Monday, March 12, 2012

The Myth of Standards

Someone may say that there's a "standard" mode of operations in any given industry.  That's not only a myth, in some cases it's an out and out lie.  Shoe's, for example, CLAIM that they are sized (for men) based on the length of the foot.  You have a foot that's 10 inches long, then you're a size 10.  9 inches long? You get a size 9.  But that's really one of those big lies.  And evil, evil lie.  I just bought a pair of boots for work.  Normally I wear a 9 1/2.  Nike runs a bit small, and I typically wear Nikes, which means I SHOULD wear a 9 in ALL other brands (this is the way I've purchased shoes for FIFTEEN YEARS!!!).  But the boots I'm wearing now?  They're a size 8 1/2.  And while I have unusually tiny feet for someone my height (I'm 6' 1"), I know they're not THAT small.

So what does this have to do with writing?  Not much.  Except that, when you read one advice site that tells you how to write a query, a synopsis, or even how to format your book, you'll be able to find at least one (but probably five or more) sites that will tell you that those methods aren't preferred, or even that they're the absolute WRONG way to do it.

Why does this matter?  Well, I'll tell you.  On Wednesday.  So stay tuned.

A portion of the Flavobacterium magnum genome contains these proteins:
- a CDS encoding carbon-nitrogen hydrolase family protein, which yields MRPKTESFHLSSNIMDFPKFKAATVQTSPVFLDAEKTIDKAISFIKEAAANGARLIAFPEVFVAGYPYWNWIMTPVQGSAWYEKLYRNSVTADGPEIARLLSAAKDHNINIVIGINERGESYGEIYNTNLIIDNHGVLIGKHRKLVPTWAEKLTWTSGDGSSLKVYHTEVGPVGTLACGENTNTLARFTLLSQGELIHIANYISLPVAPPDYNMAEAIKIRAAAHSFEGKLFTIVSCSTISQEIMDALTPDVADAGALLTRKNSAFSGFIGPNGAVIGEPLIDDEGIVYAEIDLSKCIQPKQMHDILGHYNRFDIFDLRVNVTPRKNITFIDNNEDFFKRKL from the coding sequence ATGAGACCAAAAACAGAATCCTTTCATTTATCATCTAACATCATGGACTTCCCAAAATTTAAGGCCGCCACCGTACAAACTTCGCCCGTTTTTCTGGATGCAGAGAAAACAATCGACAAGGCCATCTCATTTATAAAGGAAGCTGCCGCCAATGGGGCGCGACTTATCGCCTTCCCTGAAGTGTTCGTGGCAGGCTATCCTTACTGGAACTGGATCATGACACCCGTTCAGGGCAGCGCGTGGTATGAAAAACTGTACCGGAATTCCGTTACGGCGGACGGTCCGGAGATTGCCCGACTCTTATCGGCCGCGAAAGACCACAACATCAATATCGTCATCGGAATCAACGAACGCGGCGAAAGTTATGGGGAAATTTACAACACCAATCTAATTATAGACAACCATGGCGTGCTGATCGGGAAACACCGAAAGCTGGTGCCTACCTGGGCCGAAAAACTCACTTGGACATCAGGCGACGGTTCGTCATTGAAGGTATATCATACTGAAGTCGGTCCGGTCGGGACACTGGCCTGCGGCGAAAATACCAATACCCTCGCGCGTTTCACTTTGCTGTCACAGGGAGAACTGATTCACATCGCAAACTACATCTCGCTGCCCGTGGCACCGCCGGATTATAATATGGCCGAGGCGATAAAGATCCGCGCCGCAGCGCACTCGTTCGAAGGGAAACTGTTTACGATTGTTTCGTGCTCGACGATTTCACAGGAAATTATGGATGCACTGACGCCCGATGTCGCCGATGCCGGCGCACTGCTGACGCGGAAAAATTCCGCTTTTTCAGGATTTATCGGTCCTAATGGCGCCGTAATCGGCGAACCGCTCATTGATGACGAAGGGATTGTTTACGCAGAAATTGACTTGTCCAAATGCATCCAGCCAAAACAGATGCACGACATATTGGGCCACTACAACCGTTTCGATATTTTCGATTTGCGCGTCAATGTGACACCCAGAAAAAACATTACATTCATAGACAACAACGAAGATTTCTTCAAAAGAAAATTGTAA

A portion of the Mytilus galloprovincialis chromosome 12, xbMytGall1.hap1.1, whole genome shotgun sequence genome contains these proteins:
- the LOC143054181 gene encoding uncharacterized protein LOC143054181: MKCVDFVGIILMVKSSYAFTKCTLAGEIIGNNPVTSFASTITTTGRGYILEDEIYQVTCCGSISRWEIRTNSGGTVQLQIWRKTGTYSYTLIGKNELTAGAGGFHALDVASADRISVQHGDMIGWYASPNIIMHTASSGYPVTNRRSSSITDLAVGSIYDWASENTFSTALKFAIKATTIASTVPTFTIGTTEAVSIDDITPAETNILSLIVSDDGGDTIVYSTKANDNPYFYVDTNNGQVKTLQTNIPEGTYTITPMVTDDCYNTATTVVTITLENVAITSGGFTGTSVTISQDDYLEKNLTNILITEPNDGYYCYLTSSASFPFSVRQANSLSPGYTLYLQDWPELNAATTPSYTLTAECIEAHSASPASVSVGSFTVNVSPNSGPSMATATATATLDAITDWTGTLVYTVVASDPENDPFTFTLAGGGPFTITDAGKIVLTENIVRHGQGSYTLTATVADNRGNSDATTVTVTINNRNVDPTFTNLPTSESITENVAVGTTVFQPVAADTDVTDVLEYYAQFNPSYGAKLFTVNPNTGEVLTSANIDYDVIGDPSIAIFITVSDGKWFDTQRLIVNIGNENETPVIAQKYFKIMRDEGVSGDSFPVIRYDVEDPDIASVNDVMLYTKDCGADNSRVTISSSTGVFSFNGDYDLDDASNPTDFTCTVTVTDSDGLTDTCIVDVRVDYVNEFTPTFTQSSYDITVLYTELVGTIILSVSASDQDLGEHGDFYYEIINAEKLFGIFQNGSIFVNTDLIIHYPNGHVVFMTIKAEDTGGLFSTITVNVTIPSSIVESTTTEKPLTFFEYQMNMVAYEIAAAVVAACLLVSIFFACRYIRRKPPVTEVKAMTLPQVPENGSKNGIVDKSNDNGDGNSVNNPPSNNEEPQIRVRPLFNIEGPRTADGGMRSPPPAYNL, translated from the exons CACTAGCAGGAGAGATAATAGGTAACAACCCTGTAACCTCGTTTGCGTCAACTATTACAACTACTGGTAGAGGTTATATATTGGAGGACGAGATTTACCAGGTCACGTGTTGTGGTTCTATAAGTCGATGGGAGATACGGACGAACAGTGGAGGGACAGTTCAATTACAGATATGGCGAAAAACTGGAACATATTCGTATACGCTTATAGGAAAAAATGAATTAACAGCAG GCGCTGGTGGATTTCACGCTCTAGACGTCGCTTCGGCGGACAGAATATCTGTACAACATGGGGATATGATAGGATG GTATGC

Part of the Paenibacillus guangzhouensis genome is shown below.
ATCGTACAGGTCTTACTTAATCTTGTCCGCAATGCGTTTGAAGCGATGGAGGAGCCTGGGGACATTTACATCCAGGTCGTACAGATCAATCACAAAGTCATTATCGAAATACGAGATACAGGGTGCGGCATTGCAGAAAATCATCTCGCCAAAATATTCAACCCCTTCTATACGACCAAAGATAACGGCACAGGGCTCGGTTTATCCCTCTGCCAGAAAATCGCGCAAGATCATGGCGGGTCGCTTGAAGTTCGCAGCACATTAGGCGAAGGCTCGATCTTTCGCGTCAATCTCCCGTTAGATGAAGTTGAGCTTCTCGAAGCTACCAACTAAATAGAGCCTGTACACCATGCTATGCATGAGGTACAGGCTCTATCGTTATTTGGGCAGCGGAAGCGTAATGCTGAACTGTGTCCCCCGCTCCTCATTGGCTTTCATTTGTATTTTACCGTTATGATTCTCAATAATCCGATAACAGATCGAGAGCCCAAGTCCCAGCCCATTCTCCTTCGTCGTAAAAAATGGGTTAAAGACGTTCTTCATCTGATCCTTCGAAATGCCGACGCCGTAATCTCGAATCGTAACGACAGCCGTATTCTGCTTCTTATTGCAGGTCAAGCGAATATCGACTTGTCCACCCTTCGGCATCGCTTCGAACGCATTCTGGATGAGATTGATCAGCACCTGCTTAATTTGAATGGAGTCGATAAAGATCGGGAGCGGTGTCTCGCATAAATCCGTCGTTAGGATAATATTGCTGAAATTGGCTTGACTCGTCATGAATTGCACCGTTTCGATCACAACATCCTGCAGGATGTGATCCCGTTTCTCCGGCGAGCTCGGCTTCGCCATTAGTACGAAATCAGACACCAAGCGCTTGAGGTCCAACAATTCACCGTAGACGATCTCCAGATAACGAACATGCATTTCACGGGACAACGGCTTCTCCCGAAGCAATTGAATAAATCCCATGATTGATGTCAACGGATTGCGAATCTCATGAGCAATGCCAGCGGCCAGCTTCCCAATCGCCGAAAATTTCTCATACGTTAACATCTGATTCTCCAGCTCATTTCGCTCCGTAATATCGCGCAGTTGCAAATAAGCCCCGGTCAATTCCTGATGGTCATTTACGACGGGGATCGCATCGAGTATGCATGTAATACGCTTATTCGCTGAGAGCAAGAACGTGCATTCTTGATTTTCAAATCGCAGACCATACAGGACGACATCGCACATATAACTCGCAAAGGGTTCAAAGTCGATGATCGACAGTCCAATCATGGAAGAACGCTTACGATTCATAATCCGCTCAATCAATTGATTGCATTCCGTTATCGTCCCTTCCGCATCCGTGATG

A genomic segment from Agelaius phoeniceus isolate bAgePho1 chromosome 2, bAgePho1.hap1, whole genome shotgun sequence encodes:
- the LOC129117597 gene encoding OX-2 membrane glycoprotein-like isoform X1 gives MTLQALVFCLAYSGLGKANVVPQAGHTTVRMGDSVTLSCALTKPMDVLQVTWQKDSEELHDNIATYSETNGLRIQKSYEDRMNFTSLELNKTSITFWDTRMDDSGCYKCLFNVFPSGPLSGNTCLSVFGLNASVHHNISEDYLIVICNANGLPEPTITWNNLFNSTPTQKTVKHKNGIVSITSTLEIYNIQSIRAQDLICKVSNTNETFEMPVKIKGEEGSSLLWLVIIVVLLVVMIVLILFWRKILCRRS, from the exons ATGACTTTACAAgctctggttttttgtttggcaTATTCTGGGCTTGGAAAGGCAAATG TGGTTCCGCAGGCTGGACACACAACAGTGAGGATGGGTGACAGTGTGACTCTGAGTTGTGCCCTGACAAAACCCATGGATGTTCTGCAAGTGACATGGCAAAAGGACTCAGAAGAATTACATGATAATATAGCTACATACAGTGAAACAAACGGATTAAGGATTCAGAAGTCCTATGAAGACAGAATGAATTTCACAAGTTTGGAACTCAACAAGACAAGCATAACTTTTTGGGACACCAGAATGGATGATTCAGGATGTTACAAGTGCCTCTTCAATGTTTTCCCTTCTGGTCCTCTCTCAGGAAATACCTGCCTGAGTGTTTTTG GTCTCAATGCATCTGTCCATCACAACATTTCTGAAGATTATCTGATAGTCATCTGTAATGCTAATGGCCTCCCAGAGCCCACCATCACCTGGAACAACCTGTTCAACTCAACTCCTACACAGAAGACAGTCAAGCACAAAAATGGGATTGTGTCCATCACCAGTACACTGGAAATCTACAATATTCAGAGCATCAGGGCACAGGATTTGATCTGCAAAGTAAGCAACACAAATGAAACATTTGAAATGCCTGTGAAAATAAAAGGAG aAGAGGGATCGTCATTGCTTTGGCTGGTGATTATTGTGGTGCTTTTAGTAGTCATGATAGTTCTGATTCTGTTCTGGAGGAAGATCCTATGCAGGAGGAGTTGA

Just kidding.

It matters because as writers, it's OUR job to do research.  Some agents want queries formatted one way, other want them formatted another way.  Some want you to tell them why they're receiving a query from you before you jump into the pitch, and other agents will tell you that your BOOK should ALWAYS come first.

I've read some blogs that insist that a synopsis should be EXACTLY three pages long, left-hand justified without paragraph indents, single-spaced with an extra space between paragraphs.  Other blogs say admit that some agents and publishers want one thing from a synopsis, while others will look for an entirely different set of "standards."

So try on your shoes before you assume they fit, and research an agent's preference before querying.

2 comments:

  1. Good advice for preventing blisters!

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  2. So true! Though, don't you sometimes wish that agents had the same preferences across the board? It would make like so much simpler (at least when it comes to writing queries and synopses...)

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